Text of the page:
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A qualitative exploration of two risk calculators using video-recorded NHS health check consultations

Riley, Victoria and Ellis, Naomi J and Cowap, Lisa and Grogan, Sarah and Cottrell, Elizabeth and Crone, Diane and Chambers, Ruth and Clark-Carter, David and Fedorowicz, Sophia and Gidlow, Christopher (2020) A qualitative exploration of two risk calculators using video-recorded NHS health check consultations. BMC Family Practice, 21 (1). pp. 1-13.

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Abstract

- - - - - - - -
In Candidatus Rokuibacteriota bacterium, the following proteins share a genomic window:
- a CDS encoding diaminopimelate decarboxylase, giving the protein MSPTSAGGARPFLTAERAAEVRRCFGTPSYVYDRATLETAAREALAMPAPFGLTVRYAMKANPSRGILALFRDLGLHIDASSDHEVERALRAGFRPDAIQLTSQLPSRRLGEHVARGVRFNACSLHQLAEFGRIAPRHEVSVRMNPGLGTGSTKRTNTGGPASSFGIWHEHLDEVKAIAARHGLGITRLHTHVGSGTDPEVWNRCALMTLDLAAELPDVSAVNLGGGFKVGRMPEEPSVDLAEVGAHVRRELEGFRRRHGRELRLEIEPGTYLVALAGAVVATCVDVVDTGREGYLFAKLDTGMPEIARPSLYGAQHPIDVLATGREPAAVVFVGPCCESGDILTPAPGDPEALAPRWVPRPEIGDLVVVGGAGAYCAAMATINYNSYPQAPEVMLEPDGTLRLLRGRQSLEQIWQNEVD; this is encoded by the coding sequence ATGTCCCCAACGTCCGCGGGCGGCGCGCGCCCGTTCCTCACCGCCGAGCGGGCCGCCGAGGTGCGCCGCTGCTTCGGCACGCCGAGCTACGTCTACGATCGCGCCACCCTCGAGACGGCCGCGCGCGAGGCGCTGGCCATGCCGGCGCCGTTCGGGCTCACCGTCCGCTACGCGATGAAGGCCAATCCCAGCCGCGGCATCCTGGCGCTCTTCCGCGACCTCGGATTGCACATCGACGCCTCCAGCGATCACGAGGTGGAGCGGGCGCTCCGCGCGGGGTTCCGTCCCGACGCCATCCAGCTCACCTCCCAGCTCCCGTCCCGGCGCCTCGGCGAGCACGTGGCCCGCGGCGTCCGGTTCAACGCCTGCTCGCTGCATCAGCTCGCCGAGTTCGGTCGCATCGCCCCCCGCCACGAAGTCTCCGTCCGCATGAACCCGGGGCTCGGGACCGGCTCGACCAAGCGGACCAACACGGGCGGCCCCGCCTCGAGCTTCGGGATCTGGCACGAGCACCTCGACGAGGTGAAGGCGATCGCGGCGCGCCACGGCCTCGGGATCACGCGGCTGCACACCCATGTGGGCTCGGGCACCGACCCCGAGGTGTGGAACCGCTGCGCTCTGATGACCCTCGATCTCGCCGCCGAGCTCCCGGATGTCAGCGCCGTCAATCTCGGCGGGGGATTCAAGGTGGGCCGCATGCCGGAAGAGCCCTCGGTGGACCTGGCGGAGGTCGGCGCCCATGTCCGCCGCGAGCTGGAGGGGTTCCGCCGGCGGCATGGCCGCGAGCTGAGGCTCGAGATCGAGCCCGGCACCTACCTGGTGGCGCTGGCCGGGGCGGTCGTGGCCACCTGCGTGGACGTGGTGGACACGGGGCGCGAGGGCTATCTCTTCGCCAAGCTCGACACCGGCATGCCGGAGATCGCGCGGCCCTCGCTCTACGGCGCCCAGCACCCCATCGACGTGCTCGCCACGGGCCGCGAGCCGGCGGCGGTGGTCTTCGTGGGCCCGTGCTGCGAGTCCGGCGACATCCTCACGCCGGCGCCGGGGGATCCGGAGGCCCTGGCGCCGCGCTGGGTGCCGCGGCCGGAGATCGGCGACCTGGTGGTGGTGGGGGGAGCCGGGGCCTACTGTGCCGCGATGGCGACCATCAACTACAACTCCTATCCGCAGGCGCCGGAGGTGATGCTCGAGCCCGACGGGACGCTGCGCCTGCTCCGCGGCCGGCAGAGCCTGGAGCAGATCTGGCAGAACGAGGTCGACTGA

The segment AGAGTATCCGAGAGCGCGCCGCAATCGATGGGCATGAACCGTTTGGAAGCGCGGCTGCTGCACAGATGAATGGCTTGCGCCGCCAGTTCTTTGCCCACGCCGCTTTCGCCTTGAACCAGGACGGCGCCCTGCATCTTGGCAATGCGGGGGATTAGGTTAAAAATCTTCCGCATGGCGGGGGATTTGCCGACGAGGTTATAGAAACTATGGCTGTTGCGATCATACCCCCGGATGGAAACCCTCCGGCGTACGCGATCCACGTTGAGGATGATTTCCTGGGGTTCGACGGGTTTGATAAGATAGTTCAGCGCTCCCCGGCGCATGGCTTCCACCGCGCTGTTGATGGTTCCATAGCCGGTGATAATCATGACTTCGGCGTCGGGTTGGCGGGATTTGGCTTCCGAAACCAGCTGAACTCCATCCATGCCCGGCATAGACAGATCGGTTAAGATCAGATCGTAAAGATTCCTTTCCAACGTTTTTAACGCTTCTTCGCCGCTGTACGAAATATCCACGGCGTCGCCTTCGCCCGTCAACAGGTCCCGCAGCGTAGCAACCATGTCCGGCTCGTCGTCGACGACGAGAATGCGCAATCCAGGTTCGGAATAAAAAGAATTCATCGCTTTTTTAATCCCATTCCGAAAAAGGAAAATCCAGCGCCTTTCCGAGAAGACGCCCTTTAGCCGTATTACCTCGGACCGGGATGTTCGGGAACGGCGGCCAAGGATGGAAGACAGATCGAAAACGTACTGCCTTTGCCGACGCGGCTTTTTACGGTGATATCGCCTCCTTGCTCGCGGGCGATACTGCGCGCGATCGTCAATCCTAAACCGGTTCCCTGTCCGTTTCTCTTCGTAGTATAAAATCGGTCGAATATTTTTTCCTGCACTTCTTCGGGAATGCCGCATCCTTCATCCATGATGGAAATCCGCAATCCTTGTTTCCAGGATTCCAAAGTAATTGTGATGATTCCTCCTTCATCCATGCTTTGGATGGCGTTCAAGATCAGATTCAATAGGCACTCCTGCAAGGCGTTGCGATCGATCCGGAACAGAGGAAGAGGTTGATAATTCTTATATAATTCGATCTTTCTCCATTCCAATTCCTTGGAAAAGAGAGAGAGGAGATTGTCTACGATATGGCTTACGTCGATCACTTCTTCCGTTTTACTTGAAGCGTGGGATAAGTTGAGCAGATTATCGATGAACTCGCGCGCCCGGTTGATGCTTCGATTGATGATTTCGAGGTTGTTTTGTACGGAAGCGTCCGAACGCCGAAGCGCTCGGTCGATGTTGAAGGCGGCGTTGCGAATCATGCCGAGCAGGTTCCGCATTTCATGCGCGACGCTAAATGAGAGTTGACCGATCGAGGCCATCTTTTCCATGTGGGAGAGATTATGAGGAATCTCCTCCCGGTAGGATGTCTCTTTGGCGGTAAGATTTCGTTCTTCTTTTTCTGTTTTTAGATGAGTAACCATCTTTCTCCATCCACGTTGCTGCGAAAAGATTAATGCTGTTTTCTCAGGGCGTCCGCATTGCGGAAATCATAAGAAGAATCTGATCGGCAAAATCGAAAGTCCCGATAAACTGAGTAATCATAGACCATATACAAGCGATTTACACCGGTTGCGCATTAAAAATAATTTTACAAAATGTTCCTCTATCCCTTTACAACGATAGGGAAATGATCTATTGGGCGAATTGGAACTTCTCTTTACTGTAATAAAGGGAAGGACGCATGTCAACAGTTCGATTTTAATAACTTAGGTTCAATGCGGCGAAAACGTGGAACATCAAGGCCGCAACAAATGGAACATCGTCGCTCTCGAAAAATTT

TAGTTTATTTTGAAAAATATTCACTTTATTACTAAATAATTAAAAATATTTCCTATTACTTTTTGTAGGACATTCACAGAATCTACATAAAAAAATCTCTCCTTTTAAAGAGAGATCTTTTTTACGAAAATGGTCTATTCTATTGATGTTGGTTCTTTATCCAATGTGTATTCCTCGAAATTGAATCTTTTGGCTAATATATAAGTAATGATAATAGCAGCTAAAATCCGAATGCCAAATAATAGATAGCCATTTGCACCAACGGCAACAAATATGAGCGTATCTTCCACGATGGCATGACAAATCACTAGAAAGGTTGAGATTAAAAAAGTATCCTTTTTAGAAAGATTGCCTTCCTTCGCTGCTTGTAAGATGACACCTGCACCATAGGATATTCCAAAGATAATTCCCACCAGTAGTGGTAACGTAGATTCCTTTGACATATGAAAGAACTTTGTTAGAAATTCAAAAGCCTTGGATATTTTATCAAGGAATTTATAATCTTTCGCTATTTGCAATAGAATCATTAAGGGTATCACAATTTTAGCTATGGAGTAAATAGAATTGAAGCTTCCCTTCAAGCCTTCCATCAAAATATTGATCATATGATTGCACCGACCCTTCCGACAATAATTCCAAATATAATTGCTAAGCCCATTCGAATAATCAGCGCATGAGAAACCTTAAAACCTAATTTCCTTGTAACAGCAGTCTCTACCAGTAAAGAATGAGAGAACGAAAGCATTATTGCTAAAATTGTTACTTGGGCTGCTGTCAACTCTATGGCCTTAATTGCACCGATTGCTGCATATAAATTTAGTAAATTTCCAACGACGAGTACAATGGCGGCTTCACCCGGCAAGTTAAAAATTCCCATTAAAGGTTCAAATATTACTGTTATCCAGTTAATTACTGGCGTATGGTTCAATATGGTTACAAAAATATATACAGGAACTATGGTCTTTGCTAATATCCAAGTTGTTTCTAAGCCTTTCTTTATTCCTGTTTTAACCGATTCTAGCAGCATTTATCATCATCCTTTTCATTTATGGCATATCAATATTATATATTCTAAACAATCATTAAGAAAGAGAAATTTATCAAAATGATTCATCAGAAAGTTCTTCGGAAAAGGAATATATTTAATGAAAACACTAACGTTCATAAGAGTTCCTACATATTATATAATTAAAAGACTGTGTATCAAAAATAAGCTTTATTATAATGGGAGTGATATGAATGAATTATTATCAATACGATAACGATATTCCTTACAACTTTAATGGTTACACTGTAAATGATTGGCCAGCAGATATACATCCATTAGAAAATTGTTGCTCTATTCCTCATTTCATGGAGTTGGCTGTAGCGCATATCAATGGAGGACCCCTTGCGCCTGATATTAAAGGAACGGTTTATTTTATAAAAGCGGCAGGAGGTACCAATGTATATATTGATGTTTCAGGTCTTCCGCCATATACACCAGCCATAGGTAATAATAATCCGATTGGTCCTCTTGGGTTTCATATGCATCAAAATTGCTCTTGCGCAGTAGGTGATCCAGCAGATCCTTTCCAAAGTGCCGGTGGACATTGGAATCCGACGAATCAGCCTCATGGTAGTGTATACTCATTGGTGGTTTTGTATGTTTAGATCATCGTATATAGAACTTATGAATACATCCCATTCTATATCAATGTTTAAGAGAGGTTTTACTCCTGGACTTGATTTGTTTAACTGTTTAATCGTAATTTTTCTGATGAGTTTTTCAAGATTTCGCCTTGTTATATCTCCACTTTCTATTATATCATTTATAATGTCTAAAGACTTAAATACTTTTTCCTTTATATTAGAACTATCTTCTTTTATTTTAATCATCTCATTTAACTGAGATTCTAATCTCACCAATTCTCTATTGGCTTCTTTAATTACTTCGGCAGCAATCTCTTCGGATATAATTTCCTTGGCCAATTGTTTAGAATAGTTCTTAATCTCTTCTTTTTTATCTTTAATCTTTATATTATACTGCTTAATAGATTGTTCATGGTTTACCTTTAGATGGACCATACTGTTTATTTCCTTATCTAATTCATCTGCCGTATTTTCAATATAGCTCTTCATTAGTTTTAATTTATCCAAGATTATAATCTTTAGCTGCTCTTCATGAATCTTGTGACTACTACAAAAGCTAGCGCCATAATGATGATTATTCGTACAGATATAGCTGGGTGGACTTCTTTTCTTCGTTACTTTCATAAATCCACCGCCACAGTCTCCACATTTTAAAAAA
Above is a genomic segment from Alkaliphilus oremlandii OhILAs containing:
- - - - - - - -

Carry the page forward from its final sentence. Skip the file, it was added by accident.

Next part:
Background The aim of the study was to explore practitioner-patient interactions and patient responses when using QRISK®2 or JBS3 cardiovascular disease (CVD) risk calculators. Data were from video-recorded NHS Health Check (NHSHC) consultations captured as part of the UK RIsk COmmunication (RICO) study; a qualitative study of video-recorded NHSHC consultations from 12 general practices in the West Midlands, UK. Participants were those eligible for NHSHC based on national criteria (40–74 years old, no existing diagnoses for cardiovascular-related conditions, not on statins), and practitioners, who delivered the NHSHC. Method NHSHCs were video-recorded. One hundred twenty-eight consultations were transcribed and analysed using deductive thematic analysis and coded using a template based around Protection Motivation Theory. Results Key themes used to frame the analysis were Cognitive Appraisal (Threat Appraisal, and Coping Appraisal), and Coping Modes (Adaptive, and Maladaptive). Analysis showed little evidence of CVD risk communication, particularly in consultations using QRISK®2. Practitioners often missed opportunities to check patient understanding and encourage risk- reducing behaviour, regardless of the risk calculator used resulting in practitioner verbal dominance. JBS3 appeared to better promote opportunities to initiate risk-factor discussion, and Heart Age and visual representation of risk were more easily understood and impactful than 10-year percentage risk. However, a lack of effective CVD risk discussion in both risk calculator groups increased the likelihood of a maladaptive coping response. Conclusions The analysis demonstrates the importance of effective, shared practitioner-patient discussion to enable adaptive coping responses to CVD risk information, and highlights a need for effective and evidence-based practitioner training.

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